Pork Country Style Rib Burnt Ends (5 Simple Steps for Juicy Caramelized Meat Candy)

Crispy caramelized burnt ends with a juicy and moist center straight from the smoker is a real crowd-pleaser.

Most people think that burnt ends can only be made from brisket!

But you can use a pork butt, ribs, anything!

Using pork ribs is a much quicker process than a pork butt.

You don’t want to mess these up and disappoint everyone at your cookout so follow my method below.

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What Is Country Style Pork Rib?

Firstly, I want to explain what it means for a pork rib to be ‘country-style’ as it is not what you imagine.

A country-style pork rib does not come from the rib section of the animal and doesn’t include a bone.

The cut of meat is taken from where the top of the loin meets the shoulder. 

This part is great for low and slow smoking and making a burnt end as it contains an even amount of intermuscular fat and lean meat.

The fat and protein come together in harmony through chemical reactions but we will get into all that a bit later!

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What Is a ‘Burnt End’

So for those that do not know BBQ lingo, what exactly is a burnt end?

A burnt end is referred to for the end product that is typically from a large cut of meat like a brisket that has been cooked low and slow.

The ‘ends’ are the literal smaller end parts of the cut that have maybe had a little bit more cooking and appear burnt.

These are normally used as a bite-size snack of goodness but are soon becoming the star of the show rather than just a third-party outcome from making a brisket.

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So Wait, Burning Is Good Now?

There is a difference between chemical reactions occurring during the indirect cooking process and the inedible carbon combustion of the ingredients which are burned.

Burnt ends aren’t exactly burnt which is confusing, I know!

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The Millard Reaction

The Millard reaction in a nutshell is when a sugar reacts with a protein which is accelerated by a heat source. 

As the meat cooks, this reaction takes place and elevates the aroma, taste, and appearance of the food.

You can tell you’ve achieved this reaction by the dark brown color as the sugars caramelized with the fat and spices.

The cut used in a country-style cut has a perfect fat-to-meat ratio to achieve this when introducing sugar in the form of a rub and sauce.

how-to-smoke-pork-tips

Denaturing

Denaturation is biochemistry terminology to explain the process of proteins breaking down and losing structural integrity at a cellular level.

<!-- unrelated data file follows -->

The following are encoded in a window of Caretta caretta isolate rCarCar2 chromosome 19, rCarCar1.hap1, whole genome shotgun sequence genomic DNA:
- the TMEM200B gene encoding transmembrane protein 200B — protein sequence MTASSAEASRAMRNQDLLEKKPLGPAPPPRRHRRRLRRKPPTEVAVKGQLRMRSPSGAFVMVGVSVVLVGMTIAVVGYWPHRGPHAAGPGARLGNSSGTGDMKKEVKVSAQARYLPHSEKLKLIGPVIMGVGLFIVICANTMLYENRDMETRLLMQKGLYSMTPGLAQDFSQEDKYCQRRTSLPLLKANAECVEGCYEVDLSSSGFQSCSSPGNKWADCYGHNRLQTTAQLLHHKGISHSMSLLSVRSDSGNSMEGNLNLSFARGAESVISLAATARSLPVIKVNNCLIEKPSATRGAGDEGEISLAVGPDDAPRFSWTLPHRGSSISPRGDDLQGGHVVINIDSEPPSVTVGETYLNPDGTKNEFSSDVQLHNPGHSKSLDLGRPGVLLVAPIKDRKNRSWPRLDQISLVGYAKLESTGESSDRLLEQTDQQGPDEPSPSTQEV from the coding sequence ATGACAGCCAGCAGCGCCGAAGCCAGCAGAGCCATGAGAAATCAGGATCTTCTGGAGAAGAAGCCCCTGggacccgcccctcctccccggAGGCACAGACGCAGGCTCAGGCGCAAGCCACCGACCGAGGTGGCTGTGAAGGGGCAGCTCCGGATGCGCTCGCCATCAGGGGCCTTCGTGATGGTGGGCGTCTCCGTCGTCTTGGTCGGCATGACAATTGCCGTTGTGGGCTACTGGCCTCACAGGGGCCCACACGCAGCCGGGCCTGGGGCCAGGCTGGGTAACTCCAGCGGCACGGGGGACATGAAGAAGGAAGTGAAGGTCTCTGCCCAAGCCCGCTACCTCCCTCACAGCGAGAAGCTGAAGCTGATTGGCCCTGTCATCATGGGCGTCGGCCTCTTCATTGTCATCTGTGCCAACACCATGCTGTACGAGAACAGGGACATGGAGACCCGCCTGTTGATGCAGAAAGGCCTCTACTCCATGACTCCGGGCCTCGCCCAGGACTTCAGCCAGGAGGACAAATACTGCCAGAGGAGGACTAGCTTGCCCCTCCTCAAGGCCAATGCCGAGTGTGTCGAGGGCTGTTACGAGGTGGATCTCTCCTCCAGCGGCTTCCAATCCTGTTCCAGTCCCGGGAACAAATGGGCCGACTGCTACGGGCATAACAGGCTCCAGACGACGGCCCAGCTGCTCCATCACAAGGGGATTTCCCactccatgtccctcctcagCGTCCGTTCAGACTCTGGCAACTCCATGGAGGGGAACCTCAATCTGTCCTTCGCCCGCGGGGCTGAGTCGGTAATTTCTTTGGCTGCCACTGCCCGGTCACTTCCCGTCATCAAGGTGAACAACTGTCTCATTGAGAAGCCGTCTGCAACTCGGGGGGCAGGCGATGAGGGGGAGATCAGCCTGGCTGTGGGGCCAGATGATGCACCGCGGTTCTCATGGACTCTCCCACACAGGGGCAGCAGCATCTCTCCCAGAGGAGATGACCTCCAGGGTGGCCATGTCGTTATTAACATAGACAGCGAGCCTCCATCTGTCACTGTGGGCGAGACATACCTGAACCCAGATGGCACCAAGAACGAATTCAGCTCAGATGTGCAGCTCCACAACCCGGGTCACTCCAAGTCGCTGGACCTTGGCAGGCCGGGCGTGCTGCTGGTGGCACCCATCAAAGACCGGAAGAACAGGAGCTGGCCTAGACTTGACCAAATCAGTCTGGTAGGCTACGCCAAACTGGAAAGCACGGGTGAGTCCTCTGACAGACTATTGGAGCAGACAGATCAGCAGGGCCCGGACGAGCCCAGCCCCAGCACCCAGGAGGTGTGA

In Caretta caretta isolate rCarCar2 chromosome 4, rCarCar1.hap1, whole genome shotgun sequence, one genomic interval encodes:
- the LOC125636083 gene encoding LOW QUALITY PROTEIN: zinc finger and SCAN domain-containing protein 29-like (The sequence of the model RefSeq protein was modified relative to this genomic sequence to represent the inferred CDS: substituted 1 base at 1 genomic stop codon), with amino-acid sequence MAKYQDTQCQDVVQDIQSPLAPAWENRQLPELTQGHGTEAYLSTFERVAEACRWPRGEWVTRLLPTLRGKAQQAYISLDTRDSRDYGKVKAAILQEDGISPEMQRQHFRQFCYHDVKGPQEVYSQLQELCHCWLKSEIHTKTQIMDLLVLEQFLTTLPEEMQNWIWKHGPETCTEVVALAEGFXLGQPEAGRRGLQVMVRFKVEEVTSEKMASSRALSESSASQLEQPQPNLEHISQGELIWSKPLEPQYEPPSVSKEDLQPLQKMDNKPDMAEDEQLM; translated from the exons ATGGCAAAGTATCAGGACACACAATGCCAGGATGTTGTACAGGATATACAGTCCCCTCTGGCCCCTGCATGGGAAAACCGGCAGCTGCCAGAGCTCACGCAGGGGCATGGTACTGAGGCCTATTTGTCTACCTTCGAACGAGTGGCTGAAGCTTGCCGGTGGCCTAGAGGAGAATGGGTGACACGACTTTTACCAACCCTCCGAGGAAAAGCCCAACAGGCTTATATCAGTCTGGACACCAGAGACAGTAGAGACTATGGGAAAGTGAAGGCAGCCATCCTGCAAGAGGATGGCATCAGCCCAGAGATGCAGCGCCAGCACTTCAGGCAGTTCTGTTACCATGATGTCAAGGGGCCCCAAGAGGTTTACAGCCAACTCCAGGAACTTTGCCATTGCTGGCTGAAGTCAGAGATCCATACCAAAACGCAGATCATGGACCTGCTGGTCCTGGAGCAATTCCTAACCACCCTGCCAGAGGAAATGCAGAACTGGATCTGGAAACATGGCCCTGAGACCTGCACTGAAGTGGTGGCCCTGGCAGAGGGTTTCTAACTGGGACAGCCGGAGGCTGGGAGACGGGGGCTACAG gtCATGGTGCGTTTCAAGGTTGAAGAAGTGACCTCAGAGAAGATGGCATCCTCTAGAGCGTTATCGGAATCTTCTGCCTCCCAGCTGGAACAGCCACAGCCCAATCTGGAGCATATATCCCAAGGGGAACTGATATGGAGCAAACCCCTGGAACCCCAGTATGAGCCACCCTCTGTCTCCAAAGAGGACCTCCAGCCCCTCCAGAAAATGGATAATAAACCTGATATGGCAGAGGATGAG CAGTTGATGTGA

This is caused by external stressors like salt, acid, and heat.

When combined with the Millard reaction, all those lovely layers of rub and sugars develop an intense smoked crunchy snack to remember.

The harder layers of meat on the outside also protect and keep the meat moist on the inside!

TLDR: Millard (taste, smell & apparence) + denaturation (texture & protection) x smoking = burnt end goodness!

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Why Is the Cooking Method Smoking for Pork Country Style Burnt Ends?

Using a smoker for cooking with indirect heat is my favorite way to perfect burnt ends.

Smoking will of course give a natural smoky flavor and slower cooking for those chemical reactions to get going.

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What Type of Wood Is Best for Burnt Ends?

The best type of wood to use for pork is fruit wood or maple. Mesquite and hickory can be a bit overwhelming.

Load that pellet grill with maple or fruit wood to develop the flavor profile in your pork country-style burnt ends!

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What Seasoning Are We Using to Produce Burnt Ends?

What do I season the pork with?

You will want to add your favorite pork dry rub and add extra brown sugar to firstly cook and set a base.  

We then finish it off on higher heat after adding sauce with another sugar element (ie the BBQ sauce).

The spices and sugar will create the perfect environment for flavor compounds and the chemical reactions I crave in crispy bark pork burnt ends.

Are you hungry yet?

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How to Prep the Country Style Pork for Burnt Ends

What is the catch? How much work is there to be done?

There honestly isn’t any!

15-20 minutes to fire up the smoker and then season your pork.

Time does the rest.

An easy store-bought fruit sauce can be added at the end cooking stage or make your own with your favorite sauce. 

Whatever you do, make sure you have enough for seconds!

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What Temperature to Smoke Burnt Ends

To smoke burnt ends set your smoker to  225F and it set it up for indirect cooking.

225°F is the sweet spot for the first hour. 

We will then ramp up the heat on those grill grates to 350F for the last 20-30 minutes.

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What Internal Cooking Temperature Does the Meat Need to Be?

The internal temperature of the pork needs to be at least 165°F.

However when your cooking burnt ends you want to cook until an internal temperature of 185°.

What Is the Average Cooking Time to Smoke My Country Style Burnt Ends?

What cook time can I expect before tucking in?

The time is around 90 minutes to enjoy your burnt-end pork from the smoker.